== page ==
The entire lifecycle from egg to adult can span a few months, depending on factors such as species, temperature, and available resources. In warmer climates, earwigs may go through their lifecycle more quickly due to accelerated development.

Earwigs Prefer: Why Do Earwigs Invade Homes?


Earwigs are fascinating insects that, on occasion, find their way into our homes. Understanding the reasons behind their invasion can shed light on how to prevent these unwelcome guests. Here are a few reasons why earwigs might make their way indoors:

1. Earwigs in the House: Seeking Shelter

During certain times of the year, especially in hot and dry weather conditions, earwigs may enter homes in search of shelter and moisture. Just like us, they seek refuge from harsh weather conditions. Cracks, crevices, and gaps in walls or foundations provide convenient entry points for these resilient insects.

2. Earwigs in the House: Damp Environments

Earwigs are naturally drawn to damp and humid areas. If your home has a leaky pipe, poor drainage, or areas with high humidity, it becomes an attractive haven for them. Bathrooms, basements, and kitchens often provide the moisture these insects crave.

3. Earwigs in the House: Outdoor Lighting

Earwigs are nocturnal creatures and are known to be attracted to bright light sources during the night. Porch lights and street lamps can inadvertently lure them towards homes. As they gather around these sources, some might find their way inside through open doors or windows.

4. Earwigs in the House: Accidental Entry

In their quest for moisture and shelter, earwigs might inadvertently wander indoors. Cracks in windows, gaps in door frames, and openings around utility lines can serve as entry points. Once inside, they can struggle to find their way out, leading to their presence in unexpected places.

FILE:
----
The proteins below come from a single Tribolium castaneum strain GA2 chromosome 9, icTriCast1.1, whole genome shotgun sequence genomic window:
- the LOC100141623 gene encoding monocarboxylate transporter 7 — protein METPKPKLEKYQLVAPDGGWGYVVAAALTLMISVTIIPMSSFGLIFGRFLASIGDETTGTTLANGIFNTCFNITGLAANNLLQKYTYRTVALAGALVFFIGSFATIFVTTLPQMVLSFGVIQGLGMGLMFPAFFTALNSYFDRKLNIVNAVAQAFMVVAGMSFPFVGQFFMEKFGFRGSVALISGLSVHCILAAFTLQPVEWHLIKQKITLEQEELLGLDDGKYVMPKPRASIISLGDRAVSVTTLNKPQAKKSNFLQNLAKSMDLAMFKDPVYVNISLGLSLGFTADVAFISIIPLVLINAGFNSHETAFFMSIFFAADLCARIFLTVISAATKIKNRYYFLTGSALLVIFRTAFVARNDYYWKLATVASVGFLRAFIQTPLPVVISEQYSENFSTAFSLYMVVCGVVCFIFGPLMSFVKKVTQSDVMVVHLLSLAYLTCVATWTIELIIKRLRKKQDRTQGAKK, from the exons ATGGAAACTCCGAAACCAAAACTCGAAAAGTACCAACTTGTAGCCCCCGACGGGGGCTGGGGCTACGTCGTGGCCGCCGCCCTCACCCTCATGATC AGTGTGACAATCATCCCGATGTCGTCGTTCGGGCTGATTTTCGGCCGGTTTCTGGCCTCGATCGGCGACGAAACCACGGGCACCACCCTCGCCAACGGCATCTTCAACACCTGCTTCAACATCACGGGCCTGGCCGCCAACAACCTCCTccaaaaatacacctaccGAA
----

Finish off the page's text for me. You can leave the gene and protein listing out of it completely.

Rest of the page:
5. Earwigs in the House: Food Sources

Earwigs are opportunistic feeders. If your home provides access attract earwigs to food sources such as crumbs, spilled liquids, or even other insects, they might explore indoors in search of a meal. While they don’t typically target human food, they could be attracted to pet food or fallen crumbs.

6. Earwigs in the House: Reproductive Behavior

During their reproductive phase, female earwigs may venture indoors to find suitable locations to lay their eggs. They seek out damp areas that offer protection for their eggs until they hatch.

7. Earwigs in the House: Cooler Conditions

Extreme heat can cause earwigs to seek cooler, moist environments. Your home, with its regulated temperature, can be an appealing alternative during scorching weather.

While these are some of the reasons earwigs might enter homes, it’s important to note that their presence indoors doesn’t necessarily indicate an infestation. In most cases, a few stray earwigs are harmless and can be easily removed. However, if you notice a consistent influx of earwigs or other pests, it’s advisable to take preventive measures to seal entry points and reduce moisture to discourage their invasion.